It’s no secret that most teenagers don’t want to go to school–but for some teens, it’s much more than that. Some adolescents with autism spectrum disorder (ASD) get hit with a jolt of anxiety and fear at the thought of climbing onto that bright yellow school bus and heading to school; this anxiety and fear compels them to come up with an excuse to stay home. This is called school refusal.
For parents, it can be difficult to tell the difference between usual teen defiance and school refusal. This confusion can cause the issue to go unnoticed and possibly even worsen over time.
Causes of school refusal
Problematic behavior around school, such as skipping school to hang out with friends, doesn’t come from the same place that school refusal does. Actions like skipping school to hang out with friends usually comes from a place of teen rebellion. School refusal is entirely different and has nothing to do with feelings of rebellion.
School refusal often comes from a place of anxiety and fear. Those emotions can derive from issues having to do with separation from their family or issues connected to the school itself. Separation anxiety, trauma, and other underlying issues can cause a child with autism to be too afraid to attend school out of fear of something happening to a loved one while they’re gone.
Issues at school–particularly bullying–can make a teen very hesitant towards going to school. Because teens with ASD struggle with expressing themselves, this can make it harder to get a grasp on what’s really happening and why your teen is acting a certain way.
Recognizing school refusal in teens with ASD
As I said before, recognizing school refusal isn’t always an easy task for parents of teens with ASD. In order to make this easier, here’s a list of symptoms of school refusal to watch out for:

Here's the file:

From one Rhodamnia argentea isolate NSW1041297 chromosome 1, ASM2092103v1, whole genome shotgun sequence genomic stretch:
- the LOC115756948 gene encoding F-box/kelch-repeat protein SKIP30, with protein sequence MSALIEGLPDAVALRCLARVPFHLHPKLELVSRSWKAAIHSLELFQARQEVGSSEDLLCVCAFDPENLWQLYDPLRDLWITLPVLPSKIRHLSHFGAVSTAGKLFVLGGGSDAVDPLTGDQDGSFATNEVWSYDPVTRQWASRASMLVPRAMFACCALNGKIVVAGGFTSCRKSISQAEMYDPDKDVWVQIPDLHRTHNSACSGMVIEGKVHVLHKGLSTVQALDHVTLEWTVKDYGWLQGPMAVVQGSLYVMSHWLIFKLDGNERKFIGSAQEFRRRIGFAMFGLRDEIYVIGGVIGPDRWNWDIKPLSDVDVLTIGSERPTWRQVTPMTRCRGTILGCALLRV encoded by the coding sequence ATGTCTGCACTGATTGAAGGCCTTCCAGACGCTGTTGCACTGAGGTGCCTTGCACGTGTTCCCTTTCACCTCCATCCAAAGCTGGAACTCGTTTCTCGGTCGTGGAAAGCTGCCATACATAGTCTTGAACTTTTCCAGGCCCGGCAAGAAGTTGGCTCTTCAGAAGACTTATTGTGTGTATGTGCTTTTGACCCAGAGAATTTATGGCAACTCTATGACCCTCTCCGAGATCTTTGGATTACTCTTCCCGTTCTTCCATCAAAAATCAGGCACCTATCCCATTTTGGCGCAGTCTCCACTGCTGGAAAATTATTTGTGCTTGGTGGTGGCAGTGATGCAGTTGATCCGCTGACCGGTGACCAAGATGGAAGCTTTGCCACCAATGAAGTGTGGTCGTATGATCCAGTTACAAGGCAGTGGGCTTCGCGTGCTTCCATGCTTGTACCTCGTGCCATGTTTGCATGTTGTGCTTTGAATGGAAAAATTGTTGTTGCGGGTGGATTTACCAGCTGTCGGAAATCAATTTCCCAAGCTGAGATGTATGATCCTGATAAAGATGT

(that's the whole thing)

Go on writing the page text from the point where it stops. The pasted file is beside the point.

- Clinging behavior when it’s time for school
- Extreme tantrums when forced to go to school
- Freaking out at just the idea of going to school
- Frequent complaints of headaches/physical ailments to avoid school
- Obsessive school avoidance
As a parent, there are options if your child with ASD is struggling with going to school. If you believe that something may be wrong, it’s critical to reach out to a professional for guidance.
Seven Stars helps with school refusal
Seven Stars is a program that combines residential treatment with adventure therapy to create a multifaceted, effective program for adolescents, ages 13 to 18, struggling with emotional and behavioral issues as a result of their neurodevelopmental disorder.
We embed the objectives we have for each student into daily activities and teach emotional wellness skills such as conflict resolution, problem solving, social skills, academic skills, self-efficacy and prosocial behaviors. At Seven Stars, we strive to help our students develop the skills necessary to live full, productive lives.
For more information about treating school refusal at Seven Stars, contact us today at 844-601-1167.
Since 2003, Dr. Gordon Day has passionately helped young people with a wide range of family, emotional, social, neurodevelopmental and behavioral problems. Gordon’s mission has been to help people find their strengths and their own passion for living a full and rewarding life. He is particularly sensitive to the pressures, frustrations and disappointments that adolescents face that can sometimes cause them and their loved ones to want to withdraw and throw their hands up in despair.
Dr. Day knows that you really have to understand where a student is coming from and understand their patterns of strengths and needs. When we truly know an individual and their struggles, only then can we truly help.
Dr. Day has pioneered the use of outdoor therapy activities and outdoor living as a dynamic and effective therapeutic tool for learning, confidence building and skill building. His programs provide effective, supportive and encouraging environments that help students find their strengths and power.